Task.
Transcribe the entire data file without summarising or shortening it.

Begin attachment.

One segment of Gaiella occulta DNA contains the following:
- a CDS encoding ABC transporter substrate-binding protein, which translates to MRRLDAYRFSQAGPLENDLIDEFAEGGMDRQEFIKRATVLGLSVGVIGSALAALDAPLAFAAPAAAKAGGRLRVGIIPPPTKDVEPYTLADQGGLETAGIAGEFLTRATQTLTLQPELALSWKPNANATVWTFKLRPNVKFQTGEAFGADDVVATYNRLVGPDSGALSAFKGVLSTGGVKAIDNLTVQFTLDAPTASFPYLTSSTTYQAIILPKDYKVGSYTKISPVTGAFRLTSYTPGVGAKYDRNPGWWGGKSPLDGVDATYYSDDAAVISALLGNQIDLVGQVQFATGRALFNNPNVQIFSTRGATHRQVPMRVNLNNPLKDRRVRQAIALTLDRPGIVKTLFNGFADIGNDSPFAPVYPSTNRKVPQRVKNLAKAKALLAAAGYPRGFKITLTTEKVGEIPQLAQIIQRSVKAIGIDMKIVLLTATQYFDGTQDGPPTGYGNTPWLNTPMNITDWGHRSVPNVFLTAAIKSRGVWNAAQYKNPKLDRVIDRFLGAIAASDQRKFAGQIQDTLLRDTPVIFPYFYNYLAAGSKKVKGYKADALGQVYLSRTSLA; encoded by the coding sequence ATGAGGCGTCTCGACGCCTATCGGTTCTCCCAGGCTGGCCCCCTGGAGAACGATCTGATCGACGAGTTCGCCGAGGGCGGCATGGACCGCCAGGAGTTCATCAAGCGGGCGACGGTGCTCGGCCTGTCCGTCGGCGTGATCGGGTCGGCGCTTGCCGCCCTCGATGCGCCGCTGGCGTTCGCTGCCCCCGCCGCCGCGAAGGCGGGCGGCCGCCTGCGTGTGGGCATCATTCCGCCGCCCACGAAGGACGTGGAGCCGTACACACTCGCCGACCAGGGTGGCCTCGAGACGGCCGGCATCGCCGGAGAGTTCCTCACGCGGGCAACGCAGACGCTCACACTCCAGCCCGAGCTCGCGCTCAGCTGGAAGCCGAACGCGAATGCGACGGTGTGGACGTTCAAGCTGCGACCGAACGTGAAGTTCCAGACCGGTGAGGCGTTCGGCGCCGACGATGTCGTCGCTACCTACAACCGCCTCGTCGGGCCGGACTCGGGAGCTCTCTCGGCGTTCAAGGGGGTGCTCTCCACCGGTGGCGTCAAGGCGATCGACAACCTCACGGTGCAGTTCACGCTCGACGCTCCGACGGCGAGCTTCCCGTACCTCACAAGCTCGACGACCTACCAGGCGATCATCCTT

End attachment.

One segment of Gaiella occulta DNA contains the following:
- a CDS encoding ABC transporter substrate-binding protein, which translates to MRRLDAYRFSQAGPLENDLIDEFAEGGMDRQEFIKRATVLGLSVGVIGSALAALDAPLAFAAPAAAKAGGRLRVGIIPPPTKDVEPYTLADQGGLETAGIAGEFLTRATQTLTLQPELALSWKPNANATVWTFKLRPNVKFQTGEAFGADDVVATYNRLVGPDSGALSAFKGVLSTGGVKAIDNLTVQFTLDAPTASFPYLTSSTTYQAIILPKDYKVGSYTKISPVTGAFRLTSYTPGVGAKYDRNPGWWGGKSPLDGVDATYYSDDAAVISALLGNQIDLVGQVQFATGRALFNNPNVQIFSTRGATHRQVPMRVNLNNPLKDRRVRQAIALTLDRPGIVKTLFNGFADIGNDSPFAPVYPSTNRKVPQRVKNLAKAKALLAAAGYPRGFKITLTTEKVGEIPQLAQIIQRSVKAIGIDMKIVLLTATQYFDGTQDGPPTGYGNTPWLNTPMNITDWGHRSVPNVFLTAAIKSRGVWNAAQYKNPKLDRVIDRFLGAIAASDQRKFAGQIQDTLLRDTPVIFPYFYNYLAAGSKKVKGYKADALGQVYLSRTSLA; encoded by the coding sequence ATGAGGCGTCTCGACGCCTATCGGTTCTCCCAGGCTGGCCCCCTGGAGAACGATCTGATCGACGAGTTCGCCGAGGGCGGCATGGACCGCCAGGAGTTCATCAAGCGGGCGACGGTGCTCGGCCTGTCCGTCGGCGTGATCGGGTCGGCGCTTGCCGCCCTCGATGCGCCGCTGGCGTTCGCTGCCCCCGCCGCCGCGAAGGCGGGCGGCCGCCTGCGTGTGGGCATCATTCCGCCGCCCACGAAGGACGTGGAGCCGTACACACTCGCCGACCAGGGTGGCCTCGAGACGGCCGGCATCGCCGGAGAGTTCCTCACGCGGGCAACGCAGACGCTCACACTCCAGCCCGAGCTCGCGCTCAGCTGGAAGCCGAACGCGAATGCGACGGTGTGGACGTTCAAGCTGCGACCGAACGTGAAGTTCCAGACCGGTGAGGCGTTCGGCGCCGACGATGTCGTCGCTACCTACAACCGCCTCGTCGGGCCGGACTCGGGAGCTCTCTCGGCGTTCAAGGGGGTGCTCTCCACCGGTGGCGTCAAGGCGATCGACAACCTCACGGTGCAGTTCACGCTCGACGCTCCGACGGCGAGCTTCCCGTACCTCACAAGCTCGACGACCTACCAGGCGATCATCCTT